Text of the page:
I have a history with Andrew Miller’s writing: I loved Ingenious Pain so much that I included it in my One-Hundred-Book Library and Pure came a close second. It’s not that his other novels haven’t been enjoyable but Ingenious Pain was so inventive in its premise and so beautifully executed that I’ve been left mildly disappointed by them. Having read Now We Shall Be Entirely Free, I’ve come to the conclusion he’s is at his best when writing historical fiction. This novel about a cavalry officer invalided out of the disastrous Peninsular War who finds himself unable to return to it sees Miller on top form.
Captain John Lacroix is delivered, unconscious, to his Somerset home in the winter of 1809. Nursed back to physical health by Nell, the servant who has known him all his life and to whom he occasionally blurts brief descriptions of the horrors he’s seen, he arranges a passage to Scotland through his brother-in-law. Assaulted and robbed of his money and his boots in Glasgow, Lacroix finds his way onto a supply boat heading for the Hebrides, putting ashore somewhat ignominiously astride the back of a cow. There he meets the veteran of another war and is taken in by three English siblings awaiting the leader of their utopian community. Cornelius prattles on, combing the peat bogs for relics while his sisters attend to more practical matters. Lacroix finds himself drawn to Emily whose sight is failing, accompanying her to Glasgow for the risky surgery she’s determined to undergo. Meanwhile, a ferocious English corporal accompanied by a Spanish officer edge ever closer to their goal: executing orders to dispatch the man Calley has told the authorities is responsible for a dreadful atrocity.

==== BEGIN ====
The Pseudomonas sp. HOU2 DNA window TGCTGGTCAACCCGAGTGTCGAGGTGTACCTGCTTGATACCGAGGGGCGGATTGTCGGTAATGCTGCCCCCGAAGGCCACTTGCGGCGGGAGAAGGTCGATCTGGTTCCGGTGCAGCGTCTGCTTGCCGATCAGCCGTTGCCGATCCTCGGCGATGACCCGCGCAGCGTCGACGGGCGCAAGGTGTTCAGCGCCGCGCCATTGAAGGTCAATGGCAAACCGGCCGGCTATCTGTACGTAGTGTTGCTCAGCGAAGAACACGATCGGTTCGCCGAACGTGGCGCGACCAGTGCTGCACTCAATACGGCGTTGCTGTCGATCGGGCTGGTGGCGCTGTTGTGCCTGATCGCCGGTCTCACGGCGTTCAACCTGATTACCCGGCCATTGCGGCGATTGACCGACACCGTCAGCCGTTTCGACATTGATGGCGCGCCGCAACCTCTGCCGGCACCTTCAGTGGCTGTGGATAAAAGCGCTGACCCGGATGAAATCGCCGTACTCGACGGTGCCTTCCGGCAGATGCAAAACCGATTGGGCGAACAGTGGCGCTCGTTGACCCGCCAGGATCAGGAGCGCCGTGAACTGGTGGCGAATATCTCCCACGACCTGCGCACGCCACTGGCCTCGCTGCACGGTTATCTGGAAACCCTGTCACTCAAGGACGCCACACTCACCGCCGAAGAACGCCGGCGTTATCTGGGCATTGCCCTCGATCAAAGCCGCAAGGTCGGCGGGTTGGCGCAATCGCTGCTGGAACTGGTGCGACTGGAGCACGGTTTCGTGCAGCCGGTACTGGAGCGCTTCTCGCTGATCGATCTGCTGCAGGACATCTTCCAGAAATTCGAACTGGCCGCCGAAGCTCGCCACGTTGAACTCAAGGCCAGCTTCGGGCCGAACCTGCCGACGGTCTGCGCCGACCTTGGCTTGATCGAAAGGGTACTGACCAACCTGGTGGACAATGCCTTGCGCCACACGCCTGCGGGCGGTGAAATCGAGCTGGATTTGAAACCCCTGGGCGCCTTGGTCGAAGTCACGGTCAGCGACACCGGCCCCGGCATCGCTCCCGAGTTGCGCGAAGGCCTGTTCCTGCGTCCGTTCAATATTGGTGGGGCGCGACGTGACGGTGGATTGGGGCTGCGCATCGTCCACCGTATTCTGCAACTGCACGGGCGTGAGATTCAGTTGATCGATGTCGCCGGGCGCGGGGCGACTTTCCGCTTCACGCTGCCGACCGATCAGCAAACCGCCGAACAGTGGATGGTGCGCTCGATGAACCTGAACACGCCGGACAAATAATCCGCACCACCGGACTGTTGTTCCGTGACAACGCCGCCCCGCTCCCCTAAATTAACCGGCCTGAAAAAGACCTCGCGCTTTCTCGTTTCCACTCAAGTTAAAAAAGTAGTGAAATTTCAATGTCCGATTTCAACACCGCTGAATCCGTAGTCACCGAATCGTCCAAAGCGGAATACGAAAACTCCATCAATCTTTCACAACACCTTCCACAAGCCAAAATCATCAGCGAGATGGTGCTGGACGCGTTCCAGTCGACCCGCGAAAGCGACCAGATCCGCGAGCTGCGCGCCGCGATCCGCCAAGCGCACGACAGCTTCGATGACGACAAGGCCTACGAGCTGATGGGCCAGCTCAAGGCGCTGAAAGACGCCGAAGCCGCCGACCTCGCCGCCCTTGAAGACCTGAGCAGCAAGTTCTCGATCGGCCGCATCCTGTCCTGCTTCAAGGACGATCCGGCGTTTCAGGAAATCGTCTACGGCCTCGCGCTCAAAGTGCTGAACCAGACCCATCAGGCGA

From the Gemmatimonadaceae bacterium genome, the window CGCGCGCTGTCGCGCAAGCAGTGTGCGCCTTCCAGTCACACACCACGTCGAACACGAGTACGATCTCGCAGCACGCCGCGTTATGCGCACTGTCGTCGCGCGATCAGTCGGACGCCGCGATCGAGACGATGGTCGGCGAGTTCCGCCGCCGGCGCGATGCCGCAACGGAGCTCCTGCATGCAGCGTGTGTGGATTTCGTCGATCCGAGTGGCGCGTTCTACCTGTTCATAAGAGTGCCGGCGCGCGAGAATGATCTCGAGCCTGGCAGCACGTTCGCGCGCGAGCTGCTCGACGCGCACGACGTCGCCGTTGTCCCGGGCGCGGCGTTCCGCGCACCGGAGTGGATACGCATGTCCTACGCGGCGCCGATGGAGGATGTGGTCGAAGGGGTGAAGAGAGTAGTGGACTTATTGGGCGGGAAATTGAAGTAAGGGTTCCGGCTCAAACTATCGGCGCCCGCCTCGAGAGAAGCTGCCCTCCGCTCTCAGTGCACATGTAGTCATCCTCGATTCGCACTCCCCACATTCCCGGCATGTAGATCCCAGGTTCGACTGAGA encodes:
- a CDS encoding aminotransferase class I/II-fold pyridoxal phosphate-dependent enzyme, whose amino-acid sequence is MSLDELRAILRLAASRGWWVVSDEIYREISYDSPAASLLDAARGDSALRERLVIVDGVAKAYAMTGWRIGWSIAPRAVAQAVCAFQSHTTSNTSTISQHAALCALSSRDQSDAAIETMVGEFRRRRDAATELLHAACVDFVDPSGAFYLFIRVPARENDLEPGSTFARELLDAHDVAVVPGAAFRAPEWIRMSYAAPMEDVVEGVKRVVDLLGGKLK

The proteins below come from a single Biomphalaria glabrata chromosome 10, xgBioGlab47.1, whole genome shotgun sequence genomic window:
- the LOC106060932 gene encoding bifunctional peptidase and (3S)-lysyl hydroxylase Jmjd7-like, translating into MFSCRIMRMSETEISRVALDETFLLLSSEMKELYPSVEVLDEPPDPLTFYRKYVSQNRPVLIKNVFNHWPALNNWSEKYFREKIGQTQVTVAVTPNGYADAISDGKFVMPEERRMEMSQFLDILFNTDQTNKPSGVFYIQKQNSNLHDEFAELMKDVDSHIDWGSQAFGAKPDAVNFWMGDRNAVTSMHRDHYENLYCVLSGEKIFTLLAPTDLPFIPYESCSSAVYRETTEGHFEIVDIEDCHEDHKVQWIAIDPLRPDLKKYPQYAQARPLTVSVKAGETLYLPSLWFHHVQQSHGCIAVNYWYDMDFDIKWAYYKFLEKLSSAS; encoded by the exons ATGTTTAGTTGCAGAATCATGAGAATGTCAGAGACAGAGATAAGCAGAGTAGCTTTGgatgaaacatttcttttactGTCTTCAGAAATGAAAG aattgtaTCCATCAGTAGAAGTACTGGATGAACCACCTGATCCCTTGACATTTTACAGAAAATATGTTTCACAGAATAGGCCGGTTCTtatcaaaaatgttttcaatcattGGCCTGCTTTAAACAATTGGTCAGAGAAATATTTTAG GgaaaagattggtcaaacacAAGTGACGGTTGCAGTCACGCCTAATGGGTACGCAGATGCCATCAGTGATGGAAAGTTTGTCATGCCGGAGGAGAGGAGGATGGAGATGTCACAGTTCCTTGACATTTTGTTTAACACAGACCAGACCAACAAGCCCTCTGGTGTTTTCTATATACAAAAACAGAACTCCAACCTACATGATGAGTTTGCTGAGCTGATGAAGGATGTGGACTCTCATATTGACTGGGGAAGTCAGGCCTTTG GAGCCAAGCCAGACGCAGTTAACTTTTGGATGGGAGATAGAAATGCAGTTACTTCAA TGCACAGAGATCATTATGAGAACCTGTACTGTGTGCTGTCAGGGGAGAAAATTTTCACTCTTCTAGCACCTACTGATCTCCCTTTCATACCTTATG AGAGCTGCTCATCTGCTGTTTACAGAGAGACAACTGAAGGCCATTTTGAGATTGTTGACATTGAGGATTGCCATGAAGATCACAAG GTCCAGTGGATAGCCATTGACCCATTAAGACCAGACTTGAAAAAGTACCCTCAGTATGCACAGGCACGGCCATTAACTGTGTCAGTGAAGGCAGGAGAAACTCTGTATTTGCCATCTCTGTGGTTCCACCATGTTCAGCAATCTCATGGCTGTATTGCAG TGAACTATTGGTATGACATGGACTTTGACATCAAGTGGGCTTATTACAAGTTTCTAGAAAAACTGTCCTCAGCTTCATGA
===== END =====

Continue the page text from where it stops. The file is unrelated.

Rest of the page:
Miller’s novel is a consummate piece of storytelling, pulling the thread of suspense nicely taut by alternating Lacroix’s narrative with Calley and Medina’s chase. Themes of war and culpability are woven through the novel, explored in eloquent yet understated prose. Lacroix’s part in the events in Spain is quietly unfolded so that our sympathy has been engaged before we learn the extent of his involvement. There are many pleasing details to enjoy, sometimes laced with a surprising gentle humour, from Nell’s soft spot for Tom, which may well be reciprocated but will never be revealed, to Medina’s joy at finding a band of naked men cavorting in a river contrasted neatly with Calley’s sourness. Altogether a thoroughly absorbing novel, neatly avoiding the trite in its ambivalent ending. I was sorry not to see it on the Man Booker longlist.